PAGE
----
How should Americans build connections across cultures, backgrounds and identities? No one is better able to answer that question than is distinguished scholar Ronald Takaki. With debate about borders and immigration swirling, his stories of the United States' "melting pot" history have never been more timely. He calls for Americans to unite with each other and the rest of the world. "By the year 2060 we will all be minorities," Takaki says.
"We can view this tremendous demographic transformation as the ‘disuniting of America' or as the opportunity to rethink the way we think about who we are as Americans and our nation's history. I am privileged to be at this juncture."
An internationally recognized scholar, Takaki was professor of Ethnic Studies at the University of California, Berkeley for more than 30 years. His course, Ethnic Studies 130, The Making of Multicultural America: A Comparative Historical Perspective, provided the conceptual framework for Berkeley's respected bachelor's and doctoral degree programs in comparative ethnic studies as well as for the university's multicultural requirement for graduation, known as the American Cultures Requirement.
Takaki's 11 books include significant titles. Iron Cages: Race and Culture in 19th Century America (1979) has been critically acclaimed. Strangers from a Different Shore: A History of Asian Americans (1989) was selected by the San Francisco Chronicle as one of the best 100 non-fiction books of the 20th century. A Different Mirror: A History of Multicultural America (1993) was chosen for an American Book Award and was hailed by Publishers Weekly as a "brilliant revisionist history of America that is likely to become a classic of multicultural studies." It is used in classrooms worldwide.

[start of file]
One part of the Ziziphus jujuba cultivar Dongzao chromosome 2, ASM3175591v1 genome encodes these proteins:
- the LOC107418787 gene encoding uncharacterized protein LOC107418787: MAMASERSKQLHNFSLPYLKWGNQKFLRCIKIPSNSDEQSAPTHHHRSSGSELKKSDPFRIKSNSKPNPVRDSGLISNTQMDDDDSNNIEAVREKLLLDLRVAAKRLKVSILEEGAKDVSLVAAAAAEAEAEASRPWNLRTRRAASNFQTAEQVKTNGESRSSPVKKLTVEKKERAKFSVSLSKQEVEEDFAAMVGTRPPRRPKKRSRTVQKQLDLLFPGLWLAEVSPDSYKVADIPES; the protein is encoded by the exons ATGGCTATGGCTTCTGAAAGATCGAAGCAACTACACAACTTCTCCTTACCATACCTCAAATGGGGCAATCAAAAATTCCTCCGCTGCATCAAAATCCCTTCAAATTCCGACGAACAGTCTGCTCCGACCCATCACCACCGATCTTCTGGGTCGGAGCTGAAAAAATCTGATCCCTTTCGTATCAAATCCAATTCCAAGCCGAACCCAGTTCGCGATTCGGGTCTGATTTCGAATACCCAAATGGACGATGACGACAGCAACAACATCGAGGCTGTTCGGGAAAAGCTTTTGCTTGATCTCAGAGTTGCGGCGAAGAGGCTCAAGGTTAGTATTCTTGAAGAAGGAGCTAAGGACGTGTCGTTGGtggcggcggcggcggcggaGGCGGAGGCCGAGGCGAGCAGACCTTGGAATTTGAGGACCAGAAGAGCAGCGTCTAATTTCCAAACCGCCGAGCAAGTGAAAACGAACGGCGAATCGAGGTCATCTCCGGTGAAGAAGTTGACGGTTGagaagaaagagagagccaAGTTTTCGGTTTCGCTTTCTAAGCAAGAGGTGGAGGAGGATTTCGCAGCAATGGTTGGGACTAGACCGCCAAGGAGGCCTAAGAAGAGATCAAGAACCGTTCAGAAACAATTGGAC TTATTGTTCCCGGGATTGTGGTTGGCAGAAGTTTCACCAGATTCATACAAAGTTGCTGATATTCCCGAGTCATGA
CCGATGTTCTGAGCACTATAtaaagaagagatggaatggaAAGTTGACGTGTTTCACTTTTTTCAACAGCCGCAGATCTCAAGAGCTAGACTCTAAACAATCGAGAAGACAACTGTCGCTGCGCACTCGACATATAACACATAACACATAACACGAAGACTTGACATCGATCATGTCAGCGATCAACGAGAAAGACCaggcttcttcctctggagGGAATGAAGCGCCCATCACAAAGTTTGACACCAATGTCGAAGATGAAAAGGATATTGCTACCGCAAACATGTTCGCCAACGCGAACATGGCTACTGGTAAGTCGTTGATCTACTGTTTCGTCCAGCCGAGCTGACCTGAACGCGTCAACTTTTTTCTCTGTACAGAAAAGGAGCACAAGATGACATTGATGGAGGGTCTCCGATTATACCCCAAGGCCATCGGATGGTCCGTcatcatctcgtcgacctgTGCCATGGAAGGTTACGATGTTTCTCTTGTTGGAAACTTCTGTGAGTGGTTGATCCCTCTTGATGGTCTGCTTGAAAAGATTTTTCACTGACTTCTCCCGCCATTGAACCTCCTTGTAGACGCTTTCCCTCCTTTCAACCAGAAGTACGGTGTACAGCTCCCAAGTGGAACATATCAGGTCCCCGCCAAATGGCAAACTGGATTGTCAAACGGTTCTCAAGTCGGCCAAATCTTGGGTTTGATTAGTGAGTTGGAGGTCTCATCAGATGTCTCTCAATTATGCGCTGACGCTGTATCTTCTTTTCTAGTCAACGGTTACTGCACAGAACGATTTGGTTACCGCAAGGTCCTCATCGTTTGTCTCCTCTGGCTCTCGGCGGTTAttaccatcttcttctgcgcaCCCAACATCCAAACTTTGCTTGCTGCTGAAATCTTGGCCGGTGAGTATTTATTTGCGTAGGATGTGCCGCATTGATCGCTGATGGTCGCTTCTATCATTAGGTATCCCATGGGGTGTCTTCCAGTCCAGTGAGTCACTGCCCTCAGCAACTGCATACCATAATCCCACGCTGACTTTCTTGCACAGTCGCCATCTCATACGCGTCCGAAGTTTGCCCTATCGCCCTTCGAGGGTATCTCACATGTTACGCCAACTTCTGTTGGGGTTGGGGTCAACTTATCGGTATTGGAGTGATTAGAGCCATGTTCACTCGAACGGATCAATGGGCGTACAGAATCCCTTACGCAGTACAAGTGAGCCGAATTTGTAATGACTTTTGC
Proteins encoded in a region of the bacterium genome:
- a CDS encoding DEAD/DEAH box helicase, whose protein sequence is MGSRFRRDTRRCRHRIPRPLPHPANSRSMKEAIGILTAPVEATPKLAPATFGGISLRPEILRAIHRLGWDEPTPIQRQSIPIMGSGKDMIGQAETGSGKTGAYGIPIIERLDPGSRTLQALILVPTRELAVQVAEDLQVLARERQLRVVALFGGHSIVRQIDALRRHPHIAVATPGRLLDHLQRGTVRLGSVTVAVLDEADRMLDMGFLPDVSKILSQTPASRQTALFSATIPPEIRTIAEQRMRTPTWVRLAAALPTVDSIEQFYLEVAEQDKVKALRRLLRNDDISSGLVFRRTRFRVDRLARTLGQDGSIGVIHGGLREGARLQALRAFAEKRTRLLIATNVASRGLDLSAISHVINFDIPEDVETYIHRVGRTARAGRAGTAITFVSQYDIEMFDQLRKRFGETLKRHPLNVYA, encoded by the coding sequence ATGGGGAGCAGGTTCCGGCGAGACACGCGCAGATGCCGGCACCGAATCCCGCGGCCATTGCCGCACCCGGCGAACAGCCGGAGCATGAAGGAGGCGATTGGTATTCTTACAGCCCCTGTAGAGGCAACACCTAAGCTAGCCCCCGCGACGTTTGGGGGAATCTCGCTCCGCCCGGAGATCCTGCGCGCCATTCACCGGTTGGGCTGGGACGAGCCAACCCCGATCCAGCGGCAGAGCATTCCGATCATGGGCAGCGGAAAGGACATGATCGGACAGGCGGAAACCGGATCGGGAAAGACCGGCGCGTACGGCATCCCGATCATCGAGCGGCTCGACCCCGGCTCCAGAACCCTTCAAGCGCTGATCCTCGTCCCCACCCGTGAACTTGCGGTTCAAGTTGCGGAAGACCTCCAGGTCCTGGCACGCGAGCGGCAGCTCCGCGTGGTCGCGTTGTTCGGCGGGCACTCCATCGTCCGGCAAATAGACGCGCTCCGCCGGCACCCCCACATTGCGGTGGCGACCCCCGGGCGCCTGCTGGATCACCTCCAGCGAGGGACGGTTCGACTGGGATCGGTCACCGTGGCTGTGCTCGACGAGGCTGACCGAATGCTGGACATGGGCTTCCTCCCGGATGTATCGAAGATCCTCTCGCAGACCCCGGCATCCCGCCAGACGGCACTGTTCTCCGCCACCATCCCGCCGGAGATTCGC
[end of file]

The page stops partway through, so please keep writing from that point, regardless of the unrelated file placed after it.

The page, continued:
A passionate advocate for multiculturalism, Takaki debated Arthur Schlesinger, Jr., historian and social critic, at the opening plenary session of the 1997 conference on American Diversity and American Foreign Policy, sponsored by the Council on Foreign Relations. Takaki has also debated Nathan Glazer, an American sociologist and former professor, four times since 1980. These intellectual exchanges were one of the reasons for Glazer's changed thinking announced in We Are All Multiculturalists Now. In 1997, Takaki participated in a White House meeting with President Bill Clinton to help brainstorm ideas for his major speech, "One America in the 21st Century: The President's Initiative on Race."
Takaki graduated from the College of Wooster in 1961 with a degree in history and received his Ph.D. in American history in 1967 from the University of California, Berkeley.